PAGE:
The assessment of mental capacity is a really tricky subject. There are no machines or gadgets than can give a print-out of the level of someone’s understanding. That much is possibly obvious,
but the really tricky legal question appears when you learn that the level of capacity is not the same across many different legal activities.
Starting at the lowest, entry level, of mental capacity we find that a marriage can validly be entered into by persons with quite limited mental capacity, possibly even suffering from Alzheimers disease, and needing a full-time carer. There have been quite a number of cases dealing with exactly that problem, when an elderly person develops a natural and deep affection for the carer, and they decide to marry. That in itself, that is not a problem. The difficulty only appears when you discover that the marriage automatically revokes any Will that might exist. And when there is no Will you have to look at the intestacy rules for distribution and entitlement, which, in very many cases, have proven to be far more generous to the bereaved spouse than the Will would have been. Testators naturally want to favour their own children before those of someone else.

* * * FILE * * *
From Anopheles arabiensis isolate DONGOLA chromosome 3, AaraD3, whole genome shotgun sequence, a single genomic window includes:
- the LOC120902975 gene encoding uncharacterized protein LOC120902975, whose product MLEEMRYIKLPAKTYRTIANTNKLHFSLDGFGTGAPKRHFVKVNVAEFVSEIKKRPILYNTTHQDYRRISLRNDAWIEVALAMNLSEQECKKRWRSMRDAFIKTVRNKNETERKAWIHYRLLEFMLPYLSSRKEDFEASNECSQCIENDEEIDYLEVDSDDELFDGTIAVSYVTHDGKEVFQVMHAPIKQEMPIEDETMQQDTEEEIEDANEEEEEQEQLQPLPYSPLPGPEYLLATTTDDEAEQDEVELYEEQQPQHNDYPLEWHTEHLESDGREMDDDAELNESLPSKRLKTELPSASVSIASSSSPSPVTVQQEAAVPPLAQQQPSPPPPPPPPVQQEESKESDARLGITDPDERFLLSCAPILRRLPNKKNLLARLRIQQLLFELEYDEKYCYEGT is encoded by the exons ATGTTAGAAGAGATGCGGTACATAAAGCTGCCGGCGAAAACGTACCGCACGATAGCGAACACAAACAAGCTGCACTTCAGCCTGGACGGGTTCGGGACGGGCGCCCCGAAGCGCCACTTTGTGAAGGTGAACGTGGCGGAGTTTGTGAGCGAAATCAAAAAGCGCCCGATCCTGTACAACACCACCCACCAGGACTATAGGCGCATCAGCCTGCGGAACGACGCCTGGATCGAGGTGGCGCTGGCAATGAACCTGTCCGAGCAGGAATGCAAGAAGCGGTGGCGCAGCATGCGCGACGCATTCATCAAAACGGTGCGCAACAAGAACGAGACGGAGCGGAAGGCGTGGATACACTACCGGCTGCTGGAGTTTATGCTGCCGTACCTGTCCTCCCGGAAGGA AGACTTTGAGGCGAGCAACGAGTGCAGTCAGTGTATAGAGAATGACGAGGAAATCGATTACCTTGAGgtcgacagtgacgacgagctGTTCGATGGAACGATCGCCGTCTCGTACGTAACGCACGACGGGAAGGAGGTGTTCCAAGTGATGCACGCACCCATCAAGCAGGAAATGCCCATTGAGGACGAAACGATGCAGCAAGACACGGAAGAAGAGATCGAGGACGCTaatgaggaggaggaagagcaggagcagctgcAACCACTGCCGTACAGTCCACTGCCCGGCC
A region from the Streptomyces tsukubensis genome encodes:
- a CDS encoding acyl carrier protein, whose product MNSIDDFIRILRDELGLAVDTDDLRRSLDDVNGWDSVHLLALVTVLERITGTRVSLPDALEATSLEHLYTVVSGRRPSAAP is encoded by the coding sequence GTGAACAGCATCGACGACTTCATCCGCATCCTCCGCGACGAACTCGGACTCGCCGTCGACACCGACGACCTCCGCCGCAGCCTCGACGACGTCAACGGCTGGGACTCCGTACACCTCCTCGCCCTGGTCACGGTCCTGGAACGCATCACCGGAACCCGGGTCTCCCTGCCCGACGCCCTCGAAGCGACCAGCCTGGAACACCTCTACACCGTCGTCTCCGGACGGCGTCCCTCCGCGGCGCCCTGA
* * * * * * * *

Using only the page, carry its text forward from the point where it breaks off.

If that isn’t complicated enough it gets worse when you learn that, after getting married, the elderly person tried to make a Will but was a little confused about the extent of his/her estate so lacked the necessary capacity. The bereaved spouse would be in a strong position to bring a claim to defeat a new Will. That’s a truly circular problem, because it was the same Alzheimers that
demanded the close attention of the carer in the first place.
Capacity to make a Will has been governed by long-standing principles set out in Victorian times in the case: Banks v Goodfellow (1870). These principles say that the testator must
• understand the nature of the will and its effect;
• have some idea of the extent of the property of which they are disposing under the will; and
• be aware of the persons for whom the testator would usually be expected to provide (even if he chooses not to) and be free from any delusion of the mind that would cause him reason not to benefit those people.
In that case John Banks was suffering from delusions and had lived for many years in an asylum, but his Will was still declared valid. Clearly such a person can make a valid Will, but there will be many would-be testators who fall at one of those hurdles.
The Mental Capacity Act 2005 went some way towards clearing up any confusion, but its operation does not apply to making Wills. They are in a category of their own.
For further advice about mental capacity and Wills contact John Pulham at:-
Messrs Pulham & Co
IP17 1AG Telephone (01728) 602084 or e-mail firstname.lastname@example.org